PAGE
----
Facebook's Data for Good program is the social network's way to use the data it collects from its users in order to help officials and certain organizations, especially during crises and other tragic events. Naturally, in light of the coronavirus pandemic, tools like maps are already being used to help researchers understand the current situation.
Today, Facebook has announced three new kinds of maps that aim to help researchers understand the potential for the spread of COVID-19 cases. First is the co-location maps, which keeps track of the probability that a person from one area will come into contact with a person from somewhere else, thus creating the potential for the virus to spread. This can help predict where cases will appear next.
Then there's movement range trends, which analyze how much the population of a certain area is traveling, to assess where social distancing and self-isolation measures are being more or less effective.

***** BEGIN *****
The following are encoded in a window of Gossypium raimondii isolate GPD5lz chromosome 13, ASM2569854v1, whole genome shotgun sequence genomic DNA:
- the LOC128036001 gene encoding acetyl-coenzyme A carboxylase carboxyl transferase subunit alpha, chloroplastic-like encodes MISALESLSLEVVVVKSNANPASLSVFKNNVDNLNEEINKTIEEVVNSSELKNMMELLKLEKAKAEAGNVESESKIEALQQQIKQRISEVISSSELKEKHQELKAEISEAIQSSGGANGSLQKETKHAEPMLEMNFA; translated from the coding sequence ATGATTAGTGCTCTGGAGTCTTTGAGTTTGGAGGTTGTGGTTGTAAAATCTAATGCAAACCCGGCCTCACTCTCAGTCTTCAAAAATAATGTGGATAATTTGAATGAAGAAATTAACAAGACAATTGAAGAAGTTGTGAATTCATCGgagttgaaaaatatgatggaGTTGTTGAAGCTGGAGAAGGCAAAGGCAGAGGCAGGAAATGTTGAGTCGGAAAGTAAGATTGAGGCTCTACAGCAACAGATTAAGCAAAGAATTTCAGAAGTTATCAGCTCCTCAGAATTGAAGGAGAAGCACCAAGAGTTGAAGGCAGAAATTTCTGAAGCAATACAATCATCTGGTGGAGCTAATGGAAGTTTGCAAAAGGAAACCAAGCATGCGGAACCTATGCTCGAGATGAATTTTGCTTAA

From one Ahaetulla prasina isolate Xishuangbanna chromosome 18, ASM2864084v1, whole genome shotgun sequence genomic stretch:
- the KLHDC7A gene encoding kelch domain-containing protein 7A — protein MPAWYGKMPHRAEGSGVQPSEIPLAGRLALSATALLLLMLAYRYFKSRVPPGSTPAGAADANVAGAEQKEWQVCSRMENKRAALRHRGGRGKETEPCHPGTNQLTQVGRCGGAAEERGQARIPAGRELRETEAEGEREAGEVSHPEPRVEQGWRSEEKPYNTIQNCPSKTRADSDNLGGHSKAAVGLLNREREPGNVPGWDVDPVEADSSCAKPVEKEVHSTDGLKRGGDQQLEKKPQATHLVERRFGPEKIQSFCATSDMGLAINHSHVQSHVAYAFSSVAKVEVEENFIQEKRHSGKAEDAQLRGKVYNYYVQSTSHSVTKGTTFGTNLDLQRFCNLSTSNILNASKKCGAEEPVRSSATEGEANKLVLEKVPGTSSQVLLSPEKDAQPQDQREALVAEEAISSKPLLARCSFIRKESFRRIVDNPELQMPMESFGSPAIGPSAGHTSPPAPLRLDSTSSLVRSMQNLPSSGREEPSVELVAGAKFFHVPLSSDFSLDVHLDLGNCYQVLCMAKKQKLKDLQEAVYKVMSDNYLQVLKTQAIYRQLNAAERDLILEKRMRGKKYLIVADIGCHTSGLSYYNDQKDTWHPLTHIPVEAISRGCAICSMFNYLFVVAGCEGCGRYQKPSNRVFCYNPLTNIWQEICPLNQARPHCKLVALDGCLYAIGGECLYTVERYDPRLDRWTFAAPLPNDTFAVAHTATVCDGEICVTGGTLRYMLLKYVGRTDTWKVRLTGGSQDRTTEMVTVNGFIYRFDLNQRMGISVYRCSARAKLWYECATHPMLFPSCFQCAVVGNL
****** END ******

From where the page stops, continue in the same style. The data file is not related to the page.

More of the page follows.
Finally, there's the "social connectedness index", which analyzes how people from one area connect with people from other areas of the world, identifying the potential for spreading the disease or where people might seek help during this time.
As usual, Facebook says that it's protecting user privacy even during this time. The data for the maps above is anonymized and aggregated, indicating general trends in a certain area, rather than identifying each user.
In addition to the new data maps for researchers, users in the United States will now also be prompted to take a survey being run by the Carnegie Mellon University Delphi Research Center. The data collected from this survey will help researchers gain insight into where people are experiencing symptoms and might be infected. The research is conducted off of Facebook's website and it's optional. It will show up at the top of the news.